Many a times, we see great strategies designed by organisations failing despite the many opportunities of growth presented by today’s fast-changing business environment. However, the strategies never fail because they were not crafted for the organisation. Rather, they fail due to lack of organisational alignment, which in turn leads to strategy clarification failure.
For a business to succeed and grow, the workforce must be aligned. Look at a business as a sports team. The coach understands that all the players must be on the same page for goals to be scored. Similarly, organization managers must ensure their workforces are aligned for the same goals.
Unfortunately, this alignment does not come easily or naturally; it requires planning, communication and hard work.
Organizational alignment helps a business in achieving:
• Employee Role Clarity
One of the most important factors of alignment in an organisation revolves around finding the right fit for existing positions. This is the most basic unit of an aligned workforce since every employee must understand their job functions. Hiring the right skills can boost an organisation’s success. Similarly, hiring the wrong persons can burn huge holes in the organisation’s pockets.
To achieve employee role clarity, the employer must identify the job fits while hiring. The candidates’ understanding of the positions as well as their skills must be tested beforehand.
• Organisational goal alignment
Humans are naturally driven by goals. However, this does not apply in business. As such, it is up to the management to make sure the workforce can accurately recognise the organisational goals. In this way, the employees will identify what is required of them towards achieving it. More importantly, they can devise ways of aligning their personal goals with those of the institution.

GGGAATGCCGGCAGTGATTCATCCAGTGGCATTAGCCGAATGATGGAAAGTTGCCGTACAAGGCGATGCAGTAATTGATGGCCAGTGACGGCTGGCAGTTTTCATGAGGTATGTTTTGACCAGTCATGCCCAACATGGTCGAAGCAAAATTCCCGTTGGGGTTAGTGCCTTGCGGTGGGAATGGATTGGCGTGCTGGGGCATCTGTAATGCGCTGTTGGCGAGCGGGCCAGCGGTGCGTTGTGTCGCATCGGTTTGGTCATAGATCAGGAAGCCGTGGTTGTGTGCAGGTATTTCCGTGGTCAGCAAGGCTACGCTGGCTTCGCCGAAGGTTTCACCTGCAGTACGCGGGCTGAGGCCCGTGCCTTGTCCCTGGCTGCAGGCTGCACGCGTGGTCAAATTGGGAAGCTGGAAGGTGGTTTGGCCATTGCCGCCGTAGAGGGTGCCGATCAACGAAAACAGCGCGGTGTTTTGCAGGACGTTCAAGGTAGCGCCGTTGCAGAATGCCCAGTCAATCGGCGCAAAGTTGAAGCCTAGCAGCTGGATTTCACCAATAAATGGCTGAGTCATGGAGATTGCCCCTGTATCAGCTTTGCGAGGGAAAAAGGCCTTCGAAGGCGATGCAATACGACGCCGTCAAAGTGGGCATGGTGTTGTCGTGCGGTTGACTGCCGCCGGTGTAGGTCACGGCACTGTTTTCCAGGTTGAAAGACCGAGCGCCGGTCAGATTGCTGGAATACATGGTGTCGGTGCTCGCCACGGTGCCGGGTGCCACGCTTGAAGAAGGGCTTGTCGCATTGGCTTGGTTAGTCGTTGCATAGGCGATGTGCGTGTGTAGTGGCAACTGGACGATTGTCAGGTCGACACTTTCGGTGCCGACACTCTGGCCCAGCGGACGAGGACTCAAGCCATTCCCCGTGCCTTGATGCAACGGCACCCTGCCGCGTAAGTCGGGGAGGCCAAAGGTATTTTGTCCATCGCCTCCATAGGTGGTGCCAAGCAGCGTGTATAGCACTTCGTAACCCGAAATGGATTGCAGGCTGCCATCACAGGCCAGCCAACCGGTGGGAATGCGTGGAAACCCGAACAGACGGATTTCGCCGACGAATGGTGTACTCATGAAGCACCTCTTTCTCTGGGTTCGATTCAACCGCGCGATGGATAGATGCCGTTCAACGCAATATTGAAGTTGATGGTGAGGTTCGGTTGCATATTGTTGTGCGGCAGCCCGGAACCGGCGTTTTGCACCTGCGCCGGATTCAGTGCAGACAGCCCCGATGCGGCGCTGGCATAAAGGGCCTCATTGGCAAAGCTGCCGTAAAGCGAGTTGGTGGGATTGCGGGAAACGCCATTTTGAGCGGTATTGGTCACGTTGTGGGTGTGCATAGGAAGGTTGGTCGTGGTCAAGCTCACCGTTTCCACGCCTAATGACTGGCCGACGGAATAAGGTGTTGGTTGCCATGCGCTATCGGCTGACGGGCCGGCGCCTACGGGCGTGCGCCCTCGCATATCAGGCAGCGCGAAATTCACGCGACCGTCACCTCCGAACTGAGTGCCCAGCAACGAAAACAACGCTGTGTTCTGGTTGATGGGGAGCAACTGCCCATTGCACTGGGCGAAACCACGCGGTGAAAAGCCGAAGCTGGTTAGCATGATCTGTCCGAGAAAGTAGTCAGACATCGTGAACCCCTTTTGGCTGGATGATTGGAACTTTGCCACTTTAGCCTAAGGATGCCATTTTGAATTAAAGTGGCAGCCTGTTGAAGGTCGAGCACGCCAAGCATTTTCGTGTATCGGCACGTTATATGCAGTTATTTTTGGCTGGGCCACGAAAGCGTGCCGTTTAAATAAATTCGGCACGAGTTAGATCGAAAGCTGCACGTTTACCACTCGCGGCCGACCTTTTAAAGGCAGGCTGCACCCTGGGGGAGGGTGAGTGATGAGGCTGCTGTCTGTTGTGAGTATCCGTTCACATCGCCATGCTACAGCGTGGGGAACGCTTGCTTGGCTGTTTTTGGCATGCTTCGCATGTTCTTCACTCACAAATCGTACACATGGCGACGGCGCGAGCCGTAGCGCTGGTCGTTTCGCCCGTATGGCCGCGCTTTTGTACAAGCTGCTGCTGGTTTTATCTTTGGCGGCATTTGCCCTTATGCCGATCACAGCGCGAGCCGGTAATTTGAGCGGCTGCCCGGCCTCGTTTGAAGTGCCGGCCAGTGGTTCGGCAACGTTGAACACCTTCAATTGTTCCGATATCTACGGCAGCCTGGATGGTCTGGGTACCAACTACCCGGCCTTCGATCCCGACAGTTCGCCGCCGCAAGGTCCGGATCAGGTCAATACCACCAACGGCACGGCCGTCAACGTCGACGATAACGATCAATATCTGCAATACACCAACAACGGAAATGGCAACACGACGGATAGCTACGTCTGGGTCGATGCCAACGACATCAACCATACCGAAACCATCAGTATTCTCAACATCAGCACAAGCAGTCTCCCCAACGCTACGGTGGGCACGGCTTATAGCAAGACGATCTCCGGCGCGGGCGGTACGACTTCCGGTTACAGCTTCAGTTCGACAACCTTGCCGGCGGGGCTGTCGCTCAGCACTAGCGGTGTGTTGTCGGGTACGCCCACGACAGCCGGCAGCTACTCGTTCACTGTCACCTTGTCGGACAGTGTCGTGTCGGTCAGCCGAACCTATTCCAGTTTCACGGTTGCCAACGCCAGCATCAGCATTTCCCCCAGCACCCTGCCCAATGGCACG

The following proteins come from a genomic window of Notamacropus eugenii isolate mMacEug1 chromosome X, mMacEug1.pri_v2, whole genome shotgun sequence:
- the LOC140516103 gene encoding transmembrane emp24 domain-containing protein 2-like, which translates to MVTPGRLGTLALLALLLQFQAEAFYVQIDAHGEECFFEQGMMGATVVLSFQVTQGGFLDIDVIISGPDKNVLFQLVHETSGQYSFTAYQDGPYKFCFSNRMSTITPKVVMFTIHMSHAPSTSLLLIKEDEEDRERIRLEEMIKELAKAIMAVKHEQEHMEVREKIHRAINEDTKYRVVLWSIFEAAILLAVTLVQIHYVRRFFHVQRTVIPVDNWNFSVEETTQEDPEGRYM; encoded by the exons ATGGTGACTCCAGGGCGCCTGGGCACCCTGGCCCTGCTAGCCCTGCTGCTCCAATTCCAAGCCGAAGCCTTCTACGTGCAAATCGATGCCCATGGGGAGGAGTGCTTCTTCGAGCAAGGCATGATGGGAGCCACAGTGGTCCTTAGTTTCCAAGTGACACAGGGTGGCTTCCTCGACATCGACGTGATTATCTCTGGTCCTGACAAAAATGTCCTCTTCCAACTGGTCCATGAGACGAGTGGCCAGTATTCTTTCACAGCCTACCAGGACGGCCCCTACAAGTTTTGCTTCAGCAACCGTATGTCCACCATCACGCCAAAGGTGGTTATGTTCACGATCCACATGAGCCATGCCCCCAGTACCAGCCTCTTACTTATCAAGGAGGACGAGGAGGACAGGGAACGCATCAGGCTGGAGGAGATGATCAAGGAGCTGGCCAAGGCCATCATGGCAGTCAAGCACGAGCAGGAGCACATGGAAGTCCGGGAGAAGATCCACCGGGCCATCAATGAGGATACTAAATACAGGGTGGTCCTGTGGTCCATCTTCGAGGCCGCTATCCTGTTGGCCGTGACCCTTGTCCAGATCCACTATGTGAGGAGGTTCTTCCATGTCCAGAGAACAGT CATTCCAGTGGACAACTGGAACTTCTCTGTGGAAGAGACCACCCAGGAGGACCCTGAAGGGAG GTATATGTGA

To achieve this, the management should make the setting of goals a process that is collaborative. They should help the employees to make SMART goals as this translates to top-down alignment with the overall company vision.
• Team engagement
After the employees identify with the organisational roles and goals, it is important to bring them together to create teams. Since each worker executes a different role towards the achievement of organisational visions, they should learn to work as a team.
In this case, the employee should understand what is expected of them by their workmates and supervisors. Once they are aware of the expectations, they can collaborate to create effective workflow.
To achieve team engagement, every employee must set goals that directly influence team objectives. This includes an understanding of both short-term and long-term visions. This concept is based on the fact that if a worker understands their role in the team’s goals, they become motivated.
• Strategy execution
The above factors combine mean the organisational strategy can be successfully executed. Since the executives, employees and teams know what they have to do towards the company visions, there are minimal chances of strategy failure. This is because every individual in the organisation has a role to play and there are no internal communication breakdowns.
If you require any more information or even advice please always feel free to speak to anyone within Charles Francis Cooper